What happens when a Shipper gives one load to multiple freight brokers in order to find a truck? Market Distortion, and it’s Expensive for Shippers.
An interesting Market Distortion occurs when Shippers call multiple Brokers to move their load(s). When a Broker receives a call from the Shipper to move a load on a particular lane, he will post the load on the various load boards unless he already has a truck available. If a Shipper thinks that they are going to have better coverage for their load at the lowest price, they are mistaken. Brokers pretty much use the same load boards. Here is what happens when the Trucker sees 15 load postings for the same lane. Truckers subscribe to the same load boards as the Brokers and they will notice that there are 15 loads for one lane and that he is the only truck in town to move 15 loads. Immediately, the Trucker thinks in terms of “supply and demand” economics. If there are 15 loads to move he can easily raise his price as he is the only game in town. The Trucker will call several Brokers. The Trucker raises his price to move that load to a higher level—sometimes a much higher level. The Broker receiving the call from the Trucker can’t move the load for the price the Trucker is demanding so he calls the Shipper to advise that he has found a truck but that they will need more money to move the load. The Broker isn’t going to move the load for free so either the Shipper pays more money or the Broker backs off the load. Then, the process repeats itself until the Shipper pays more to move the load. That is a Market Distortion! Yet it repeats itself many thousands of times each day.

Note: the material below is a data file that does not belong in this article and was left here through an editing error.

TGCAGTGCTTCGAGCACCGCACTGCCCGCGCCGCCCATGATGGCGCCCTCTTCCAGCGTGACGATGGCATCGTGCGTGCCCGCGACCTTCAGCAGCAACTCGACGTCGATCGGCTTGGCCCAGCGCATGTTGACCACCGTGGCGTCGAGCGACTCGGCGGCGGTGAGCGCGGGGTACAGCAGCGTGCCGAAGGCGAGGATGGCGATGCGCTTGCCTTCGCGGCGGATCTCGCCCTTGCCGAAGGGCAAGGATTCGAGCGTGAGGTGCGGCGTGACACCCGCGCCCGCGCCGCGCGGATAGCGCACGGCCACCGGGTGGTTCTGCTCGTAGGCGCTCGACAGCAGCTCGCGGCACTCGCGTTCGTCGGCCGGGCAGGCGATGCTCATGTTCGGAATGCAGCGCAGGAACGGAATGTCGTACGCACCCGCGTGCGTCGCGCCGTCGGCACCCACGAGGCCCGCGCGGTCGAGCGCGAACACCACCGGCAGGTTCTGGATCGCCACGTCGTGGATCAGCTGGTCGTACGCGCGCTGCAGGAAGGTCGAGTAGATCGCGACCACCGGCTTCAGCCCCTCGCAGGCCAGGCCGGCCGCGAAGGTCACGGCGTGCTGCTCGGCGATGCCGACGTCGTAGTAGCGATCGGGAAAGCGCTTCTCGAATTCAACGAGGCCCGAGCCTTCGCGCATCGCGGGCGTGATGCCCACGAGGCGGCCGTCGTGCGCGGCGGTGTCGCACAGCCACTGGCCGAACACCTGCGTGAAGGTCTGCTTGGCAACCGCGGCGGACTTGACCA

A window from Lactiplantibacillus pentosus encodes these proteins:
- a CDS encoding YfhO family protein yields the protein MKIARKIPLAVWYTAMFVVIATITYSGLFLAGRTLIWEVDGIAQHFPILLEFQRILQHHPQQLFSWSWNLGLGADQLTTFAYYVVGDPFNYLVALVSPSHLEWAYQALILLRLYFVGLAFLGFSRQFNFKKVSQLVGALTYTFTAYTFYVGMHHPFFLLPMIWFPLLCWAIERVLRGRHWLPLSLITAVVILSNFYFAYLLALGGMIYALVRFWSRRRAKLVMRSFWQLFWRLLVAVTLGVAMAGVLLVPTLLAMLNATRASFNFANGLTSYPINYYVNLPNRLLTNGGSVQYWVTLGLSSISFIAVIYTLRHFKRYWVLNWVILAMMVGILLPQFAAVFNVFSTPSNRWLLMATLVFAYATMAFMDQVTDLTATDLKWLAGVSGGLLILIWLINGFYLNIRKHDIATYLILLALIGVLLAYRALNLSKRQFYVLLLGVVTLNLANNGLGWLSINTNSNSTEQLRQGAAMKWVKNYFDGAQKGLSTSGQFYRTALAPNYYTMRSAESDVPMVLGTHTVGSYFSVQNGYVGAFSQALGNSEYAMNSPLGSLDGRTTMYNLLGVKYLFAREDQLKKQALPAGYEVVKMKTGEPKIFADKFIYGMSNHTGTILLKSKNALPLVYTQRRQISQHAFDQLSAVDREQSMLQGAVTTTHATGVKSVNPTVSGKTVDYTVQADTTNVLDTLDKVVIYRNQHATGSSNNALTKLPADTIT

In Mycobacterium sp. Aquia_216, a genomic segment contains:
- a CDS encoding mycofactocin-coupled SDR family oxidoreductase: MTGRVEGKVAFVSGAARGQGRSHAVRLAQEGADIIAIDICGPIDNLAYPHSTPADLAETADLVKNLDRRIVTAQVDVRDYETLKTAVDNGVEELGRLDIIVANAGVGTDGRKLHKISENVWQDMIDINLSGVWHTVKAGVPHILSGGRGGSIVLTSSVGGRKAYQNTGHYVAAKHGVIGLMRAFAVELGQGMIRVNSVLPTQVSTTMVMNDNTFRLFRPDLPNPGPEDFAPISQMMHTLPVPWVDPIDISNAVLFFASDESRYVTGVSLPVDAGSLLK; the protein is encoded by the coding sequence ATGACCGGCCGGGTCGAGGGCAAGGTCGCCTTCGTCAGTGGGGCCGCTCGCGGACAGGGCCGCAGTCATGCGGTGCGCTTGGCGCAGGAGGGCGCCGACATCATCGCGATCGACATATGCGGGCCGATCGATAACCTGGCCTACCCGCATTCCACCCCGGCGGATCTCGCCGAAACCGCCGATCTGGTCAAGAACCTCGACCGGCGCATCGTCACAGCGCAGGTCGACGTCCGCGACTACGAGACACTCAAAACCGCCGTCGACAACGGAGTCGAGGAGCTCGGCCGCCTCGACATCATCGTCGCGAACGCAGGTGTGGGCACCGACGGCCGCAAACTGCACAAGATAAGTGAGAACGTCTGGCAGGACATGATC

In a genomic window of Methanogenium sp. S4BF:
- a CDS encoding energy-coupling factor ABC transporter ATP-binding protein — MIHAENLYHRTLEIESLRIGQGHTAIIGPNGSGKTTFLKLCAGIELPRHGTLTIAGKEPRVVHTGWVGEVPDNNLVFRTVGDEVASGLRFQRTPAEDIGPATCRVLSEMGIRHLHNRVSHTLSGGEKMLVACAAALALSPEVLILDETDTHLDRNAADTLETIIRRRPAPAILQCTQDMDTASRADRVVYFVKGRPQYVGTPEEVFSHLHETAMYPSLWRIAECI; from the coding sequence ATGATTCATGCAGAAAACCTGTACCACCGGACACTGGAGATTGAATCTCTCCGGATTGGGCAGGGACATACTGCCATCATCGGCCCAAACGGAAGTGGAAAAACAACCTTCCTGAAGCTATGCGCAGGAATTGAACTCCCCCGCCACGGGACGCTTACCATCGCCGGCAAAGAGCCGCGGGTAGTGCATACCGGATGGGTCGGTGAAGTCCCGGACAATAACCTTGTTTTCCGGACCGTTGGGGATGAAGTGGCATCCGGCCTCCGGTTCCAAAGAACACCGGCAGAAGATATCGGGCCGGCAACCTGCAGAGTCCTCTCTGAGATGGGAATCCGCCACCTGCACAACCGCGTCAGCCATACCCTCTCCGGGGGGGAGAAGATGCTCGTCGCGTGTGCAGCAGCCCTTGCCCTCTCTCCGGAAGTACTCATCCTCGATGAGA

As trucks become tight, this Market Distortion due to multiple postings of the same loads by multiple Brokers will cause the prices required to move the loads to rise at a faster than normal rate. The best solution for the Shipper is to only use one or two brokers and reduce the redundant postings to counter this Market Distortion. Using multiple brokers will only create higher prices for the Shipper as the false signals for supply and demand are broadcast through the load boards.